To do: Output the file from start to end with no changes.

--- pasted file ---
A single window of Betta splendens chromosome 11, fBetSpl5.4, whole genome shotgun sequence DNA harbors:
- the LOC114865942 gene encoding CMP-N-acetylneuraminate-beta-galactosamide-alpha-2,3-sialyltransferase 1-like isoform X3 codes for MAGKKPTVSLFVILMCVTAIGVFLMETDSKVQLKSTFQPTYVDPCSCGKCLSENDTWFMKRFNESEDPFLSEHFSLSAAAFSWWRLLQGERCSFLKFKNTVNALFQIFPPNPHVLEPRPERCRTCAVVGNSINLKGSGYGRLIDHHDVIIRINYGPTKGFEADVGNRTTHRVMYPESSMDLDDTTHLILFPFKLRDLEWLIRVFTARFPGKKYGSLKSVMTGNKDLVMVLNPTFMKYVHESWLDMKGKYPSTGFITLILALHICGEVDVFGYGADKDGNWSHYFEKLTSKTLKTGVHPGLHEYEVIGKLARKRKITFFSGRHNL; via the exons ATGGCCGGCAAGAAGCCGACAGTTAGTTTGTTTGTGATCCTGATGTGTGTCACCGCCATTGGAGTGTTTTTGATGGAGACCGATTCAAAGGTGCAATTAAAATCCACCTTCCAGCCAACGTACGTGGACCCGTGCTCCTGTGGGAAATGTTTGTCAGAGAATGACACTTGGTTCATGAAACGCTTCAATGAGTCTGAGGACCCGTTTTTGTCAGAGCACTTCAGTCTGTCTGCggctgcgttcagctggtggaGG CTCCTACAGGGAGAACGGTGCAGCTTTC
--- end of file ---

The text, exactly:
A single window of Betta splendens chromosome 11, fBetSpl5.4, whole genome shotgun sequence DNA harbors:
- the LOC114865942 gene encoding CMP-N-acetylneuraminate-beta-galactosamide-alpha-2,3-sialyltransferase 1-like isoform X3 codes for MAGKKPTVSLFVILMCVTAIGVFLMETDSKVQLKSTFQPTYVDPCSCGKCLSENDTWFMKRFNESEDPFLSEHFSLSAAAFSWWRLLQGERCSFLKFKNTVNALFQIFPPNPHVLEPRPERCRTCAVVGNSINLKGSGYGRLIDHHDVIIRINYGPTKGFEADVGNRTTHRVMYPESSMDLDDTTHLILFPFKLRDLEWLIRVFTARFPGKKYGSLKSVMTGNKDLVMVLNPTFMKYVHESWLDMKGKYPSTGFITLILALHICGEVDVFGYGADKDGNWSHYFEKLTSKTLKTGVHPGLHEYEVIGKLARKRKITFFSGRHNL; via the exons ATGGCCGGCAAGAAGCCGACAGTTAGTTTGTTTGTGATCCTGATGTGTGTCACCGCCATTGGAGTGTTTTTGATGGAGACCGATTCAAAGGTGCAATTAAAATCCACCTTCCAGCCAACGTACGTGGACCCGTGCTCCTGTGGGAAATGTTTGTCAGAGAATGACACTTGGTTCATGAAACGCTTCAATGAGTCTGAGGACCCGTTTTTGTCAGAGCACTTCAGTCTGTCTGCggctgcgttcagctggtggaGG CTCCTACAGGGAGAACGGTGCAGCTTTC